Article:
Back at the ranch, every four to six hours we'd announce that the world's luckiest kid had to take his medicine. All of a sudden he'd become a mopey puddle of tears. I'll give him the pain medicine tasted crappy. But he claimed the two fruity ones were like death, too. And yet, the kid did have actual surgery and it's completely understandable that it would hurt to swallow so what kind of heinous troll is going to call him out on being a drama queen. But again, four bowls of Cinnamon Toast Crunch that very night? Seriously.
So ten days pass after the surgery before we finally tell him he has to start wearing the glasses again. I check on him in bed two days later and discover he's fallen asleep wearing them. The next day I notice the glasses seem lopsided on his face. So I take them off. I straighten the nose pieces a little and gently turn the arm a little. Pop. The teensy tiny screw flies out and the place between the arm and the front of the glasses has a crack.
He wore the stupid glasses a total of maybe 6 days before I had to take them back to get fixed. And while the girl was waving her magic wand to get them back together enough to hold until the replacement frames came in, she she mentioned that there were divots in the lenses, too, so she'd go ahead and order us new lenses while she was at it. Come again? Did you say, divots? She suggested that it looked like they might have hit the floor a few times. And then she told me not to feel bad because she'd seen much more mangled glasses. She forgot to mention whether those kids had been wearing their glasses for all of SIX DAYS when they mangled them.
As of today, we've successfully scraped together 14 days in a row with the glasses on his face all day. He only has to get to 60 days. I've decided we're going the distance this time. I've also decided that these are the frames that are going the distance with us come hell or high water. I don't care how lopsided they get on his face, no one is allowed to attempt to straighten them. He'll just have to be the kid with the lopsided glasses. I don't care if one of the arms gets ripped off and bent into the shape of a pretzel. We'll just straighten that sucker out and duct tape it back on. He'll just have to be the kid with ghetto repair job glasses. He'll also just have to be the kid with the parents of the year that don't care how stupid they look.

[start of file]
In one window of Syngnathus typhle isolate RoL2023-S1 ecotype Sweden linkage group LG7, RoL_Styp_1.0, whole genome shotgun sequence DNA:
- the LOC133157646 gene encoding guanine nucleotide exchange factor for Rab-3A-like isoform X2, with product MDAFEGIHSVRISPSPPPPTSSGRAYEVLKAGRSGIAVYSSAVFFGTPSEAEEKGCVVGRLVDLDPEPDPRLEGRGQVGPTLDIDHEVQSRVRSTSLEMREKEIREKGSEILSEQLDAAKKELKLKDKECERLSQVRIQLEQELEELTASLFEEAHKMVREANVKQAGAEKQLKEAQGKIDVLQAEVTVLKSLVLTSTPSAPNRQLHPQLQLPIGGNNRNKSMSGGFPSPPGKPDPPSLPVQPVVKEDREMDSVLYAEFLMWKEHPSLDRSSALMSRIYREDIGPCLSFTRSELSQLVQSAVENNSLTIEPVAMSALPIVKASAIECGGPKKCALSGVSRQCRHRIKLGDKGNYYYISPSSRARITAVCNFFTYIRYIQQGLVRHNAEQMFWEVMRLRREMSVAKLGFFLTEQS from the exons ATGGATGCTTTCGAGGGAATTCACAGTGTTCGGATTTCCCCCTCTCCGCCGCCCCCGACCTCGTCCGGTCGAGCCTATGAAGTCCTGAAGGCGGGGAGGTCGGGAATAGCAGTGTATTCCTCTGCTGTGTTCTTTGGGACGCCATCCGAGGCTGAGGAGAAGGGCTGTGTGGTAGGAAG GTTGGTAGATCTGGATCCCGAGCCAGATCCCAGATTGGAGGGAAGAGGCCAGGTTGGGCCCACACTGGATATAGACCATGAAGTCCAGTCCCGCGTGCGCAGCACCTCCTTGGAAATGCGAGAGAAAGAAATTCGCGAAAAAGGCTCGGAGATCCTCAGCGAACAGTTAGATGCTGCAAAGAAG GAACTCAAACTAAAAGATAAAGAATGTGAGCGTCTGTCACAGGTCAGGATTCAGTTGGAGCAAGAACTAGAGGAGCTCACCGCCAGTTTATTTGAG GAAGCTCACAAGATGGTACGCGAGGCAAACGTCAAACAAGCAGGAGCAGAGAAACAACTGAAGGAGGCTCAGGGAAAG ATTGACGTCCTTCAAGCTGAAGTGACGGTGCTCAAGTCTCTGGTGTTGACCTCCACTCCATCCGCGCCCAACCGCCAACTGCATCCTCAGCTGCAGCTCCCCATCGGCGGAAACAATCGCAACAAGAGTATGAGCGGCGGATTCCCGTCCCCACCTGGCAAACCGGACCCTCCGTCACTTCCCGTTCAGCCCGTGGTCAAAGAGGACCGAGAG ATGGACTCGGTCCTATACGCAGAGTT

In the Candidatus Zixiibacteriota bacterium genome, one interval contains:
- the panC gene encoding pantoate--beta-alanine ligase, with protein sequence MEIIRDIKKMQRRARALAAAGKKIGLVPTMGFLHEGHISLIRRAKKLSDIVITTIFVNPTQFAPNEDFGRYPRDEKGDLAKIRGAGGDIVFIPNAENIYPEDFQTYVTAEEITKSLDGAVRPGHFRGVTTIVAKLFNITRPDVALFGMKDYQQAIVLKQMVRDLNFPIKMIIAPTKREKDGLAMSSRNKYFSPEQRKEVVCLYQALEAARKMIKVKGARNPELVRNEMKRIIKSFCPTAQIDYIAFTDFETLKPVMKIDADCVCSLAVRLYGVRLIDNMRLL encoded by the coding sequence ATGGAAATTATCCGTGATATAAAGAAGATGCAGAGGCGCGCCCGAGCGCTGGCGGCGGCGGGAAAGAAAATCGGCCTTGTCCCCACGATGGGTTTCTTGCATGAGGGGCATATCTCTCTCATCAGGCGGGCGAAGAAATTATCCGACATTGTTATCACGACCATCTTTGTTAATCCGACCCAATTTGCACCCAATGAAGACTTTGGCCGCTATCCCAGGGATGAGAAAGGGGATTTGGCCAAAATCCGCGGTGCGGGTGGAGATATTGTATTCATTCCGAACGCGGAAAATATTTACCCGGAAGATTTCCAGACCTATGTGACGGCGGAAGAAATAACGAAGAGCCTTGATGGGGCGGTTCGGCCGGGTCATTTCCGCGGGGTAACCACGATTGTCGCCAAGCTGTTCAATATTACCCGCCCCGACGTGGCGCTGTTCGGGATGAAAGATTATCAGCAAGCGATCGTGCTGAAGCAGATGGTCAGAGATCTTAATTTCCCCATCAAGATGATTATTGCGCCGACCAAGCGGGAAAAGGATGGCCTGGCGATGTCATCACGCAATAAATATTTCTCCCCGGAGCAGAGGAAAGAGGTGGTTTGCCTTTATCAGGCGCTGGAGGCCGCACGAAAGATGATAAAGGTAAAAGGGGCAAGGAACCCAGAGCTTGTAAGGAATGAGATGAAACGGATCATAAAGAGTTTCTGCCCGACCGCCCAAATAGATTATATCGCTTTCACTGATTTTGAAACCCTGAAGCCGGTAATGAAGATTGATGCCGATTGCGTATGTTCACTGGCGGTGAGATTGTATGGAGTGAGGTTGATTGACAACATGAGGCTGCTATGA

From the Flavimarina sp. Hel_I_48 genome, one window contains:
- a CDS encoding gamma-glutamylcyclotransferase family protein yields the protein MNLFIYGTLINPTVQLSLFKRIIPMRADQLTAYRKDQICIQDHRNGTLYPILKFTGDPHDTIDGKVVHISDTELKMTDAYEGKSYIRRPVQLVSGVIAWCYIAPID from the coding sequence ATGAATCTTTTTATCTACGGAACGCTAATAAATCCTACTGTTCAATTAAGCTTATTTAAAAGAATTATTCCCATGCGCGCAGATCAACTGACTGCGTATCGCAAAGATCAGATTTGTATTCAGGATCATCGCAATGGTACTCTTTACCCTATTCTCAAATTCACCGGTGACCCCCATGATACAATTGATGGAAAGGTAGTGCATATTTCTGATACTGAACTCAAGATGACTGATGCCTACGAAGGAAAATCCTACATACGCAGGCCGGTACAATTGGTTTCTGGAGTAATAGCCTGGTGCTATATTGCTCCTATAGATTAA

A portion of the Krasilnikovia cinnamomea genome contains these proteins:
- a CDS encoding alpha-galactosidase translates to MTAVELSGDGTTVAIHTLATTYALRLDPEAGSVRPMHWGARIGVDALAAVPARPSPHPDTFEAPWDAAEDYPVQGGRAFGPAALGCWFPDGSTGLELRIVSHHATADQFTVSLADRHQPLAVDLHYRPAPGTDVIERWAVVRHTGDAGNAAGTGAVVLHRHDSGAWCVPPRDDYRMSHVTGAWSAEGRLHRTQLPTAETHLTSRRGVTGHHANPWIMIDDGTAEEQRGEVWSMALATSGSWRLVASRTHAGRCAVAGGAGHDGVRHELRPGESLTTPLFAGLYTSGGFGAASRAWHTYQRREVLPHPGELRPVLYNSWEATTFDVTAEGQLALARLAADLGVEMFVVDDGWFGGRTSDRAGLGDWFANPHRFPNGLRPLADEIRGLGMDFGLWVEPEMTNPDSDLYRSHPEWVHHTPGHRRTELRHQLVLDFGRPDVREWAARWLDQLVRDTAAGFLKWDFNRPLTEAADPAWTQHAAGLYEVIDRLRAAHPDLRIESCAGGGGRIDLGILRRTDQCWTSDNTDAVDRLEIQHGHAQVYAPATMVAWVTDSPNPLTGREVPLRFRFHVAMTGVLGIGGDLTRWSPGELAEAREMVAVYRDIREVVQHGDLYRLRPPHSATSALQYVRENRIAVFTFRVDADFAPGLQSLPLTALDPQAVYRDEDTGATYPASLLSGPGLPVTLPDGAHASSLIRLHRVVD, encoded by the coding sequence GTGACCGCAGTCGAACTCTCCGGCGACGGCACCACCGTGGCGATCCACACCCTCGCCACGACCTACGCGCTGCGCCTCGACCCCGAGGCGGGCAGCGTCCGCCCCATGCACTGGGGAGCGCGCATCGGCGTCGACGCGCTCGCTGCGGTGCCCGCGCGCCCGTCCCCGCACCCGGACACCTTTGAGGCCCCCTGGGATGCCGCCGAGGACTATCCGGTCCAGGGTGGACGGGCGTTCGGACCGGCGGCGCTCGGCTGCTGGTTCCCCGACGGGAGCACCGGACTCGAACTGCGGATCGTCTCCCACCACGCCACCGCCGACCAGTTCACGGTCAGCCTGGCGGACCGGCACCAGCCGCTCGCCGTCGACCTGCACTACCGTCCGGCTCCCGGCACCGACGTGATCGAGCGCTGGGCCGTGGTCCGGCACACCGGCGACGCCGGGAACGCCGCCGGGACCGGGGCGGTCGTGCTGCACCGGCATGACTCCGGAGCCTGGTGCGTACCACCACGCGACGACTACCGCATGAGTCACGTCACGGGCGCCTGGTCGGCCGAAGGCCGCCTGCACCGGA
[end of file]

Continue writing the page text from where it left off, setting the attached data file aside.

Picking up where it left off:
Because we are going the distance this time.
P.S. My crazy accident waiting to happen was apparently aware that one of his eyes sees better than the other. When someone asked me later which eye it is that doesn't see as well, I had no clue but he immediately pointed to his right eye and announced that it was that one in a tone just short of , "Duh." I stared at him. Could have mentioned that sooner, kiddo!